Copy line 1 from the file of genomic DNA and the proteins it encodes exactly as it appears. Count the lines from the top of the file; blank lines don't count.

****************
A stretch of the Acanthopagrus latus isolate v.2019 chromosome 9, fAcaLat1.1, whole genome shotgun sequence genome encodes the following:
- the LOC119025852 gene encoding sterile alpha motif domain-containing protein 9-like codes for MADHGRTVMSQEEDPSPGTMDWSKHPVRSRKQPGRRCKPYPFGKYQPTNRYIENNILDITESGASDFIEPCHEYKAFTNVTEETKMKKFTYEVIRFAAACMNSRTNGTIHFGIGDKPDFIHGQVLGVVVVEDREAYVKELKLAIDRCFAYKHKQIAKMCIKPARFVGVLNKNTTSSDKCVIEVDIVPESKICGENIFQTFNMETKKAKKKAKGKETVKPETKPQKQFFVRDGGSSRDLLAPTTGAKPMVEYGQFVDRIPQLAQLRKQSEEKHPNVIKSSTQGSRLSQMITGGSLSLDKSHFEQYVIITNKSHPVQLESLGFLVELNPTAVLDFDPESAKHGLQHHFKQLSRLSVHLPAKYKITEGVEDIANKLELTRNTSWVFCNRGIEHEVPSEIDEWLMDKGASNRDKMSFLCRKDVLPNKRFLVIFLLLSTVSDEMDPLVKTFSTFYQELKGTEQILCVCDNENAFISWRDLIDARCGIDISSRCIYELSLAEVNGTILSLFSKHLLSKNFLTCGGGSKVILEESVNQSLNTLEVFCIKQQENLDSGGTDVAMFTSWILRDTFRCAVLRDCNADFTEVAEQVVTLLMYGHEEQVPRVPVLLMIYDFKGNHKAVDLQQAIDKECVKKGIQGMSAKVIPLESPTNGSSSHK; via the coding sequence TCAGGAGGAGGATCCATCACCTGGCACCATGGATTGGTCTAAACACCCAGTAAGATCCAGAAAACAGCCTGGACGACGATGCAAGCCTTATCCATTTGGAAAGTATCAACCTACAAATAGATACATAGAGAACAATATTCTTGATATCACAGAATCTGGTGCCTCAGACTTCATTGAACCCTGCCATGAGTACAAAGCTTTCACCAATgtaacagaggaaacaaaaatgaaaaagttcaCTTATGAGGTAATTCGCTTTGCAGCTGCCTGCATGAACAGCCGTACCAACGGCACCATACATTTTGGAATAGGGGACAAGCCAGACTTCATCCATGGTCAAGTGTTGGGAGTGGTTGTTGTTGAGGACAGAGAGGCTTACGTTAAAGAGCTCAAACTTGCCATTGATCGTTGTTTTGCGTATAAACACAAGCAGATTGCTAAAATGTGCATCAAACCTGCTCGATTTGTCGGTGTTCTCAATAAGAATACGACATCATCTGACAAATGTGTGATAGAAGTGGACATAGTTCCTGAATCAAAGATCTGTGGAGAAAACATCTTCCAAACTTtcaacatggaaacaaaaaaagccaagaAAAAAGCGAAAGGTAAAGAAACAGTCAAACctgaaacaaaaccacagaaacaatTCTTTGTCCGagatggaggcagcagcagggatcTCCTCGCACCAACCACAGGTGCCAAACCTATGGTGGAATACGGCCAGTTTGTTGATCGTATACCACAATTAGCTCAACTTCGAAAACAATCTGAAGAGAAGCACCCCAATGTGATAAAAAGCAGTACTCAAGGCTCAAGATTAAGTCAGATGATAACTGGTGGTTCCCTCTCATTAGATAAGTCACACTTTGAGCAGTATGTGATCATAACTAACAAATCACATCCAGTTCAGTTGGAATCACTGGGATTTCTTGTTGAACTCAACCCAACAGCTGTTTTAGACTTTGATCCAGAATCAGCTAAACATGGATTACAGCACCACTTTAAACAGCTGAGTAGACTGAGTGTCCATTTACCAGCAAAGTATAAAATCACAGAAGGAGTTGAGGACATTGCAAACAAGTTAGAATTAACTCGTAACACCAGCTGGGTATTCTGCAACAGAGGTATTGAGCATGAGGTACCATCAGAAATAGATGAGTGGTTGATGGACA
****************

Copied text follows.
A stretch of the Acanthopagrus latus isolate v.2019 chromosome 9, fAcaLat1.1, whole genome shotgun sequence genome encodes the following: